US public and private organizations (CISA and Mandiant, respectively) have warned that healthcare organizations are under an increasing threat from ransomware. The strains deployed are usually Conti and (especially) Ryuk; the perpetrators are Russophone gangsters, not spies. "Brazen," Ars Technica calls them.
US hospitals have been notably affected by ransomware, but it's not solely a US problem: the Montreal Gazette reports that various targets in Québec have been hit, including non-healthcare targets in the transportation and law enforcement sectors. Montréal's Jewish General Hospital has been hit with a cyberattack the hospital's administrator says wasn't ransomware, but his conclusion was based on the fact that no extortion demand had (yet) been received.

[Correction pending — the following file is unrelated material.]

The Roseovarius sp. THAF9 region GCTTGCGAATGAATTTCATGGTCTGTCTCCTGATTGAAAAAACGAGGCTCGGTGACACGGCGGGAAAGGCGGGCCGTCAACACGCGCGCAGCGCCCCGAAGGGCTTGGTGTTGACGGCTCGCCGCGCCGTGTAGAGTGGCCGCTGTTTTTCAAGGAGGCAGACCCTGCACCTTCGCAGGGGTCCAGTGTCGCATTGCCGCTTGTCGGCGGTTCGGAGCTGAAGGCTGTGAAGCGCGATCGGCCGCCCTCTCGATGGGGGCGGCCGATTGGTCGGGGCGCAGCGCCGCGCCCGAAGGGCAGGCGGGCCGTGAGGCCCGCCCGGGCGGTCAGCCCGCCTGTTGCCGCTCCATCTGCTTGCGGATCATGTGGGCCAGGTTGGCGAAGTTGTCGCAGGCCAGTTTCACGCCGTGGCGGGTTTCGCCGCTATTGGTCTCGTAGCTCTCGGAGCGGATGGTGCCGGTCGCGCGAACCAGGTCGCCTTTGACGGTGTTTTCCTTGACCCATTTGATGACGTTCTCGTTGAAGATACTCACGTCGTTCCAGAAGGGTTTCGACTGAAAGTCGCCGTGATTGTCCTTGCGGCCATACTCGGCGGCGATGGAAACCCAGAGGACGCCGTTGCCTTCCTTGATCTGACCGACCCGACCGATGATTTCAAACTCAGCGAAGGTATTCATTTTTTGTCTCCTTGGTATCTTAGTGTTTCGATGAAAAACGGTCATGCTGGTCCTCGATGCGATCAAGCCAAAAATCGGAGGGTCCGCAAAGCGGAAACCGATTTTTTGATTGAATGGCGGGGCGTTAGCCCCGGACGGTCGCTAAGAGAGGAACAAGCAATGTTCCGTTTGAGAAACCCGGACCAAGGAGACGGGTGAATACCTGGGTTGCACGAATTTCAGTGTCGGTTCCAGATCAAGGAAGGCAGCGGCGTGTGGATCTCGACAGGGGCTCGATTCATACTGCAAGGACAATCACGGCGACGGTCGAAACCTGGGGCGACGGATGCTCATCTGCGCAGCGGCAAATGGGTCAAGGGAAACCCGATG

Cloudflare's COO Michelle Zatlyn offers an interesting metaphor as she looks at the future of cybersecurity: it's moving toward a "water treatment model," she told Business Insider's inaugural tech executive roundtable.
The Harvard Business Review reminds business leaders that cyber insurance policies may have war clauses that exclude coverage for state-sponsored attacks. And Corporate Counsel tells attorneys that lawyers play an important risk management role (but should mind their lanes).
Two more former eBayers took guilty pleas yesterday in a Massachusetts cyberstalking case. A former Senior Manager of Special Operations for eBay’s Global Security Team and the former manager of eBay’s Global Intelligence Center, pleaded guilty to conspiracy to commit cyberstalking and conspiracy to tamper with witnesses. This brings the total of guilty pleas to five; two other former eBayers in the eCommerceBytes harassment case have yet to plead.